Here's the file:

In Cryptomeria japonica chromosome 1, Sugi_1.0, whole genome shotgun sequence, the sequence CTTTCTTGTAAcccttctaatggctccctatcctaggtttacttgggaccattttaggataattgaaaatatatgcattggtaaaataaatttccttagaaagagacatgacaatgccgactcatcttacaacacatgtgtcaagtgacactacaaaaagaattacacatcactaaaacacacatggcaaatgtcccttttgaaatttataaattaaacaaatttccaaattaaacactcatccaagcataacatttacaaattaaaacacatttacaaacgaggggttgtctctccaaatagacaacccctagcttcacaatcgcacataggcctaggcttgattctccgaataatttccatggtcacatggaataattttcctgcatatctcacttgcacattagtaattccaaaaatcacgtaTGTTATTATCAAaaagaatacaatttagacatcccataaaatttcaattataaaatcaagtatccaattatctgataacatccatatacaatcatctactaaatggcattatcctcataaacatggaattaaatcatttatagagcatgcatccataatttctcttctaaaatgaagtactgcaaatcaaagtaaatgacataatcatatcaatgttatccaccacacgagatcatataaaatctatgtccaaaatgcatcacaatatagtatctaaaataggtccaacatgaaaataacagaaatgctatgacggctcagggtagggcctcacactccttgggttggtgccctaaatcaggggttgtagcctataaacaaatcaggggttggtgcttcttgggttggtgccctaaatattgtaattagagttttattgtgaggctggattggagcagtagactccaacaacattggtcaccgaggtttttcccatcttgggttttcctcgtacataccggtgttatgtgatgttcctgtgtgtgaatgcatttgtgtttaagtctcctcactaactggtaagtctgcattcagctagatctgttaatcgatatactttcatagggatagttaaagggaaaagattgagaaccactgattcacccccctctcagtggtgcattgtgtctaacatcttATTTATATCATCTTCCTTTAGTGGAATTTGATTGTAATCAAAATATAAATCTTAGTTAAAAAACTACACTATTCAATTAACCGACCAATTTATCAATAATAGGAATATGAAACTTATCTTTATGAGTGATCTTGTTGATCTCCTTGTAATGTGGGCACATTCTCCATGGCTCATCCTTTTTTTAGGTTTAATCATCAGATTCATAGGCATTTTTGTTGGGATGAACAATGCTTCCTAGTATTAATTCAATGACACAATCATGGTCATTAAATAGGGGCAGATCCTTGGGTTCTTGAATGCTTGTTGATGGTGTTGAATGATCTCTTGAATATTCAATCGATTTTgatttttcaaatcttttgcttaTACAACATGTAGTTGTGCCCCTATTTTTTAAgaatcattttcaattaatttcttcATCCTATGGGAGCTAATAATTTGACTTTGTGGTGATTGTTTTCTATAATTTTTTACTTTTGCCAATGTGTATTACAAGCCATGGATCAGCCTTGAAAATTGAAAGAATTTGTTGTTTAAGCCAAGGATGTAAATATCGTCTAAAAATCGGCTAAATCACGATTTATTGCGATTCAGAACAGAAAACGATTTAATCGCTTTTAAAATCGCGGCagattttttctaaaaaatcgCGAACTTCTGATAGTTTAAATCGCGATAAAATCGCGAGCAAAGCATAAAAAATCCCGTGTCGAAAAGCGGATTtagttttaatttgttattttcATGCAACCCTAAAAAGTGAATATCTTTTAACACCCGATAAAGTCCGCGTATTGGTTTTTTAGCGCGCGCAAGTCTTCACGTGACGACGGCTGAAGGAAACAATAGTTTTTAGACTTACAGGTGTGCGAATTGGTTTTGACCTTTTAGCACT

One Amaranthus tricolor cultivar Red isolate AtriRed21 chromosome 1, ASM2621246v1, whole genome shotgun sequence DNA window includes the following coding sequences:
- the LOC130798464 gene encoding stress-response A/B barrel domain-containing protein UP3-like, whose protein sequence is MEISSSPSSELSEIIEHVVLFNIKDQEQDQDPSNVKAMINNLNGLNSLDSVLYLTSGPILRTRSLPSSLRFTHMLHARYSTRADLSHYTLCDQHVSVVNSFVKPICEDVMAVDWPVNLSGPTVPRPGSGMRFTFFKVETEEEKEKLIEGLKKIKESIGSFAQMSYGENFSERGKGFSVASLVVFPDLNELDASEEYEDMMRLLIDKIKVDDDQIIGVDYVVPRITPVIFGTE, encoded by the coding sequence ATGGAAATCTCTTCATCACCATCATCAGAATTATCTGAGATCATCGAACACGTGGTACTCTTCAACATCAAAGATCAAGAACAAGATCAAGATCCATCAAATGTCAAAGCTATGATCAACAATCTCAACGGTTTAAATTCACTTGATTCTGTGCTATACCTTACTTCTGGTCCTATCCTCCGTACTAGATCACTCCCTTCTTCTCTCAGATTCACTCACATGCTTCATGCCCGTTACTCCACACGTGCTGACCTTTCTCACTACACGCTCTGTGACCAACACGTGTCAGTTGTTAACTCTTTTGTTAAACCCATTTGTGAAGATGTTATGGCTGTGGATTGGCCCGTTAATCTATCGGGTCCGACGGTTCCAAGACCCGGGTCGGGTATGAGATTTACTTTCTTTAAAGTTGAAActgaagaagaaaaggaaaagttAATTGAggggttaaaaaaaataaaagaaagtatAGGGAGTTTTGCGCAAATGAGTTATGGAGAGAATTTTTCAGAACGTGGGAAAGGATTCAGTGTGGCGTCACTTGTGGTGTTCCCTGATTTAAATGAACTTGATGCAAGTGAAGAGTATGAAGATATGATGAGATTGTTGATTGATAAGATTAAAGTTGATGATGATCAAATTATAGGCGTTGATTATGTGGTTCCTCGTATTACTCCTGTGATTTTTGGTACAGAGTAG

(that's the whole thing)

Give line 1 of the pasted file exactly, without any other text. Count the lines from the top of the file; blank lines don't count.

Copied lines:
In Cryptomeria japonica chromosome 1, Sugi_1.0, whole genome shotgun sequence, the sequence CTTTCTTGTAAcccttctaatggctccctatcctaggtttacttgggaccattttaggataattgaaaatatatgcattggtaaaataaatttccttagaaagagacatgacaatgccgactcatcttacaacacatgtgtcaagtgacactacaaaaagaattacacatcactaaaacacacatggcaaatgtcccttttgaaatttataaattaaacaaatttccaaattaaacactcatccaagcataacatttacaaattaaaacacatttacaaacgaggggttgtctctccaaatagacaacccctagcttcacaatcgcacataggcctaggcttgattctccgaataatttccatggtcacatggaataattttcctgcatatctcacttgcacattagtaattccaaaaatcacgtaTGTTATTATCAAaaagaatacaatttagacatcccataaaatttcaattataaaatcaagtatccaattatctgataacatccatatacaatcatctactaaatggcattatcctcataaacatggaattaaatcatttatagagcatgcatccataatttctcttctaaaatgaagtactgcaaatcaaagtaaatgacataatcatatcaatgttatccaccacacgagatcatataaaatctatgtccaaaatgcatcacaatatagtatctaaaataggtccaacatgaaaataacagaaatgctatgacggctcagggtagggcctcacactccttgggttggtgccctaaatcaggggttgtagcctataaacaaatcaggggttggtgcttcttgggttggtgccctaaatattgtaattagagttttattgtgaggctggattggagcagtagactccaacaacattggtcaccgaggtttttcccatcttgggttttcctcgtacataccggtgttatgtgatgttcctgtgtgtgaatgcatttgtgtttaagtctcctcactaactggtaagtctgcattcagctagatctgttaatcgatatactttcatagggatagttaaagggaaaagattgagaaccactgattcacccccctctcagtggtgcattgtgtctaacatcttATTTATATCATCTTCCTTTAGTGGAATTTGATTGTAATCAAAATATAAATCTTAGTTAAAAAACTACACTATTCAATTAACCGACCAATTTATCAATAATAGGAATATGAAACTTATCTTTATGAGTGATCTTGTTGATCTCCTTGTAATGTGGGCACATTCTCCATGGCTCATCCTTTTTTTAGGTTTAATCATCAGATTCATAGGCATTTTTGTTGGGATGAACAATGCTTCCTAGTATTAATTCAATGACACAATCATGGTCATTAAATAGGGGCAGATCCTTGGGTTCTTGAATGCTTGTTGATGGTGTTGAATGATCTCTTGAATATTCAATCGATTTTgatttttcaaatcttttgcttaTACAACATGTAGTTGTGCCCCTATTTTTTAAgaatcattttcaattaatttcttcATCCTATGGGAGCTAATAATTTGACTTTGTGGTGATTGTTTTCTATAATTTTTTACTTTTGCCAATGTGTATTACAAGCCATGGATCAGCCTTGAAAATTGAAAGAATTTGTTGTTTAAGCCAAGGATGTAAATATCGTCTAAAAATCGGCTAAATCACGATTTATTGCGATTCAGAACAGAAAACGATTTAATCGCTTTTAAAATCGCGGCagattttttctaaaaaatcgCGAACTTCTGATAGTTTAAATCGCGATAAAATCGCGAGCAAAGCATAAAAAATCCCGTGTCGAAAAGCGGATTtagttttaatttgttattttcATGCAACCCTAAAAAGTGAATATCTTTTAACACCCGATAAAGTCCGCGTATTGGTTTTTTAGCGCGCGCAAGTCTTCACGTGACGACGGCTGAAGGAAACAATAGTTTTTAGACTTACAGGTGTGCGAATTGGTTTTGACCTTTTAGCACT